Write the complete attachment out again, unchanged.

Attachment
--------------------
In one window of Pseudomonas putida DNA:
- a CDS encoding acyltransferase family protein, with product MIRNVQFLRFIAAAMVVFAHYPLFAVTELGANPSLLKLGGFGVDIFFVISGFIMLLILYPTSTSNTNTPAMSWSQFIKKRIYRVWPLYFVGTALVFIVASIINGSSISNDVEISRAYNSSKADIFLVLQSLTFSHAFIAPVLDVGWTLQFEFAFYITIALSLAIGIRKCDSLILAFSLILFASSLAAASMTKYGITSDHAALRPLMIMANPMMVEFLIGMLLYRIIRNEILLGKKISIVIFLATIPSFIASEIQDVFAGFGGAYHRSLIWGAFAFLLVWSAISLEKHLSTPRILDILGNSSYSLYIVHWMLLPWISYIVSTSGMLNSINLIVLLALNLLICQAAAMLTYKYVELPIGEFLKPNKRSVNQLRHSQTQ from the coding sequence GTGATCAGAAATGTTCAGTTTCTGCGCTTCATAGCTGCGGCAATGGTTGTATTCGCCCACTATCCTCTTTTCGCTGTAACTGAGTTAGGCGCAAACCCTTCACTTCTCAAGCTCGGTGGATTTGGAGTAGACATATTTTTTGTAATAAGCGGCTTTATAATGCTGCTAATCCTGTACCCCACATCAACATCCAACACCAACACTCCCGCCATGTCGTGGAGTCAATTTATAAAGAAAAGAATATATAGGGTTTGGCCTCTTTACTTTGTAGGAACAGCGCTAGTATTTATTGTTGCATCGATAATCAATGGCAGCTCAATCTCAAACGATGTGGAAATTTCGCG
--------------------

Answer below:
In one window of Pseudomonas putida DNA:
- a CDS encoding acyltransferase family protein, with product MIRNVQFLRFIAAAMVVFAHYPLFAVTELGANPSLLKLGGFGVDIFFVISGFIMLLILYPTSTSNTNTPAMSWSQFIKKRIYRVWPLYFVGTALVFIVASIINGSSISNDVEISRAYNSSKADIFLVLQSLTFSHAFIAPVLDVGWTLQFEFAFYITIALSLAIGIRKCDSLILAFSLILFASSLAAASMTKYGITSDHAALRPLMIMANPMMVEFLIGMLLYRIIRNEILLGKKISIVIFLATIPSFIASEIQDVFAGFGGAYHRSLIWGAFAFLLVWSAISLEKHLSTPRILDILGNSSYSLYIVHWMLLPWISYIVSTSGMLNSINLIVLLALNLLICQAAAMLTYKYVELPIGEFLKPNKRSVNQLRHSQTQ from the coding sequence GTGATCAGAAATGTTCAGTTTCTGCGCTTCATAGCTGCGGCAATGGTTGTATTCGCCCACTATCCTCTTTTCGCTGTAACTGAGTTAGGCGCAAACCCTTCACTTCTCAAGCTCGGTGGATTTGGAGTAGACATATTTTTTGTAATAAGCGGCTTTATAATGCTGCTAATCCTGTACCCCACATCAACATCCAACACCAACACTCCCGCCATGTCGTGGAGTCAATTTATAAAGAAAAGAATATATAGGGTTTGGCCTCTTTACTTTGTAGGAACAGCGCTAGTATTTATTGTTGCATCGATAATCAATGGCAGCTCAATCTCAAACGATGTGGAAATTTCGCG